A national team of global child health experts have put together in Canada, guidelines for health care of children worldwide.
Globalization has led to significant changes in the health care of children worldwide, yet medical education in the developed world has remained domestically focused. Canadian pediatricians are caring for growing numbers of new immigrants, refugees and international adoptees, so their formal training should reflect these changes. Now medical trainees in Canada don't have to go abroad to improve cultural competency and expand their global health education.
AdvertisementWith support from the Royal College of Physicians and Surgeons of Canada (RCPSC), a national team of global child health (GCH) experts working through the Canadian Paediatric Society (CPS) is the first to create a series of evidence-based educational modules to address a foundational learning gap for residents, pediatricians and health care institutions. The modules are now available in both official languages from the CPS, and include the following key topics: global child mortality, under-nutrition, fever in the returned child traveler, and refugee and immigrant health. The curriculum will be presented today at a luncheon with Dr. Margaret Chan, Director General of the World Health Organization, and the Honourable Beverley Oda, Minister of International Cooperation, and the Honourable Leona Aglukkaq, Minister of Health.
"Today's announcement is the accumulation of five years work, and the uptake of the modules across Canada has been amazing to watch. It's rewarding to see our research efforts put into practice," said Dr. Jennifer Brenner, a pediatrician at Calgary's Alberta Children's Hospital and principal investigator of this GCH research program. "Canada is in position to lead other developed nations by example, for tackling GCH at the residency level and influencing the practice of its future pediatricians and physicians."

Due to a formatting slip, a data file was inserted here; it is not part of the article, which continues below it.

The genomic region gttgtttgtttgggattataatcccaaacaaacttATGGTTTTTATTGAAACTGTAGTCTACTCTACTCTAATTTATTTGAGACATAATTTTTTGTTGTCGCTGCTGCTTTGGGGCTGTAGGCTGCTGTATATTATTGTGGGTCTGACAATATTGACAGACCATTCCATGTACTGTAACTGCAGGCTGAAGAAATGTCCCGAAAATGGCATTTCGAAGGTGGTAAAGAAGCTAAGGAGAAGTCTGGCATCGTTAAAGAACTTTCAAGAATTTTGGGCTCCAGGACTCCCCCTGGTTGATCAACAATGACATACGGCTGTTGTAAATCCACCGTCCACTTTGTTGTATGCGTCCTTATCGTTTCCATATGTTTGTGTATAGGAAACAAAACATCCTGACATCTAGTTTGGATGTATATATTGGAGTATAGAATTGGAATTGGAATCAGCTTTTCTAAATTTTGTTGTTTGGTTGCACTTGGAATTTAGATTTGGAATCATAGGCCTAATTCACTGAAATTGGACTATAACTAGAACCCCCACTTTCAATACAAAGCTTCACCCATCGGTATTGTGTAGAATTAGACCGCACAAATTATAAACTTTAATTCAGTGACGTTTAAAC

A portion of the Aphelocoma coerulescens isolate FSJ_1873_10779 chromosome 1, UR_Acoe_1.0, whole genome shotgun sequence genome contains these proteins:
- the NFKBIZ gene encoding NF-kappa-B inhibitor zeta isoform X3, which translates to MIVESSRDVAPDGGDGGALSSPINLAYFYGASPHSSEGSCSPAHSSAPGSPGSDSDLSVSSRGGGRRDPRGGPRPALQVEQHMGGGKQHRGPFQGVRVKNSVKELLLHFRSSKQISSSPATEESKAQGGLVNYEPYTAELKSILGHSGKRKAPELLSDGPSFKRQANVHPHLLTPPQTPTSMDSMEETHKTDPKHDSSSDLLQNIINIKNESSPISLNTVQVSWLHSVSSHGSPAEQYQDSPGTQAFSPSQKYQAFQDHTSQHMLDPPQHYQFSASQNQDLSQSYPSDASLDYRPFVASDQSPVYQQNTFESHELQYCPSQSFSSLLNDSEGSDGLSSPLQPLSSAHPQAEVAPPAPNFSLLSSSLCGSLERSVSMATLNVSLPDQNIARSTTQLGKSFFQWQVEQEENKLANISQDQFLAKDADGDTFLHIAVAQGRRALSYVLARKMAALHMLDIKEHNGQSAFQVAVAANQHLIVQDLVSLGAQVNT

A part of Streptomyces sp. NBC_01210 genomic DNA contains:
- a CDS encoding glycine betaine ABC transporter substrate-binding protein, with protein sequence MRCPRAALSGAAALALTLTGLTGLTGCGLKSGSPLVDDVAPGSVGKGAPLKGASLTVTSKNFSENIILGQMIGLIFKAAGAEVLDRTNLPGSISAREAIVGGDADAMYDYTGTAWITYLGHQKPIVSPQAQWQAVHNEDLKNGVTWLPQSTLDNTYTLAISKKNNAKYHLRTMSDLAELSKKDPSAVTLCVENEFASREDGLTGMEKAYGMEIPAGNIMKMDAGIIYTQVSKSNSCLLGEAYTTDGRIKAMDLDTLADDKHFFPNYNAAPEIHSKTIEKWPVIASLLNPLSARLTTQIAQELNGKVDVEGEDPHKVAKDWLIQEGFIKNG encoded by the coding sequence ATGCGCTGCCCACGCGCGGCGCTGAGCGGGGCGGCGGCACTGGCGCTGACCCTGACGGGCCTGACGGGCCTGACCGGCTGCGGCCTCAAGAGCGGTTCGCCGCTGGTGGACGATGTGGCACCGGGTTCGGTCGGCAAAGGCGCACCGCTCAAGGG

The curriculum is intended for all medical trainees, including those who have no intention of participating in an overseas elective or working outside of Canada. The program objectives were mapped to the existing Canadian core competencies in pediatrics set out by the RCPSC, the national professional association that oversees the medical education of specialists in Canada. Its contents include numerous references, statistics and schematics from the World Health Organization.
"The curriculum can be used by other disciplines that care for children. For example, we've already had requests for the modules from family medicine and internal medicine," explained Dr. Tobey Audcent, pediatrician and research project coordinator based at the Children's Hospital of Eastern Ontario and executive member of the Canadian Paediatric Society Global Child and Youth Health section.
"What sets our program apart is that it's evidence-based and very interactive; which the program directors and residents particularly enjoyed at our study sites," said Dr. Heather MacDonnell, director of Global Child Health, Department of Pediatrics, Children's Hospital of Eastern Ontario, project curriculum lead. "We had investigators at eight pediatric training sites in Canada working on developing this content. We all couldn't be happier knowing that this curriculum will make such a positive impact on the Canadian health care community!"